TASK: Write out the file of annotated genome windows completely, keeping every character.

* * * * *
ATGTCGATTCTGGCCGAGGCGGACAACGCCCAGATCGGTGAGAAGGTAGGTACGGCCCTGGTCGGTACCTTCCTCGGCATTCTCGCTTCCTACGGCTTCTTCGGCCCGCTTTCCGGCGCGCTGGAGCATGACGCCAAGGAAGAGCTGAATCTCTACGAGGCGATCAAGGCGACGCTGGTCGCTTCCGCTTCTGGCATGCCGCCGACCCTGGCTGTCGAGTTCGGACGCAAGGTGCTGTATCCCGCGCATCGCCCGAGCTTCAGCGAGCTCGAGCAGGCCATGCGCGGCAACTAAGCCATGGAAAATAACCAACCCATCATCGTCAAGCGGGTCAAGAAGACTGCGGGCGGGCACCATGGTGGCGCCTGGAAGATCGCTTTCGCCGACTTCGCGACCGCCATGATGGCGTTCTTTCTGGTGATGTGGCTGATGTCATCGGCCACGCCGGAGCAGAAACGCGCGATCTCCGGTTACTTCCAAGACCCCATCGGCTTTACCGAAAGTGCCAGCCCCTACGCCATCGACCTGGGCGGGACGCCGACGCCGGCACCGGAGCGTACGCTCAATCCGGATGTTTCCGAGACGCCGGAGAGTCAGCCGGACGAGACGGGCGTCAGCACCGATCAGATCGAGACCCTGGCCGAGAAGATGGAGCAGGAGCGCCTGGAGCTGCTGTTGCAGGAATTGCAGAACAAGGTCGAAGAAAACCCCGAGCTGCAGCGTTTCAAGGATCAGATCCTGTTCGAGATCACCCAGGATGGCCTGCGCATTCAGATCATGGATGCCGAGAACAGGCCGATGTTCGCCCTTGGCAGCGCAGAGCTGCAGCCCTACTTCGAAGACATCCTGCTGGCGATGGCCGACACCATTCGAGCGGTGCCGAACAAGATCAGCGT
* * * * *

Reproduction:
ATGTCGATTCTGGCCGAGGCGGACAACGCCCAGATCGGTGAGAAGGTAGGTACGGCCCTGGTCGGTACCTTCCTCGGCATTCTCGCTTCCTACGGCTTCTTCGGCCCGCTTTCCGGCGCGCTGGAGCATGACGCCAAGGAAGAGCTGAATCTCTACGAGGCGATCAAGGCGACGCTGGTCGCTTCCGCTTCTGGCATGCCGCCGACCCTGGCTGTCGAGTTCGGACGCAAGGTGCTGTATCCCGCGCATCGCCCGAGCTTCAGCGAGCTCGAGCAGGCCATGCGCGGCAACTAAGCCATGGAAAATAACCAACCCATCATCGTCAAGCGGGTCAAGAAGACTGCGGGCGGGCACCATGGTGGCGCCTGGAAGATCGCTTTCGCCGACTTCGCGACCGCCATGATGGCGTTCTTTCTGGTGATGTGGCTGATGTCATCGGCCACGCCGGAGCAGAAACGCGCGATCTCCGGTTACTTCCAAGACCCCATCGGCTTTACCGAAAGTGCCAGCCCCTACGCCATCGACCTGGGCGGGACGCCGACGCCGGCACCGGAGCGTACGCTCAATCCGGATGTTTCCGAGACGCCGGAGAGTCAGCCGGACGAGACGGGCGTCAGCACCGATCAGATCGAGACCCTGGCCGAGAAGATGGAGCAGGAGCGCCTGGAGCTGCTGTTGCAGGAATTGCAGAACAAGGTCGAAGAAAACCCCGAGCTGCAGCGTTTCAAGGATCAGATCCTGTTCGAGATCACCCAGGATGGCCTGCGCATTCAGATCATGGATGCCGAGAACAGGCCGATGTTCGCCCTTGGCAGCGCAGAGCTGCAGCCCTACTTCGAAGACATCCTGCTGGCGATGGCCGACACCATTCGAGCGGTGCCGAACAAGATCAGCGT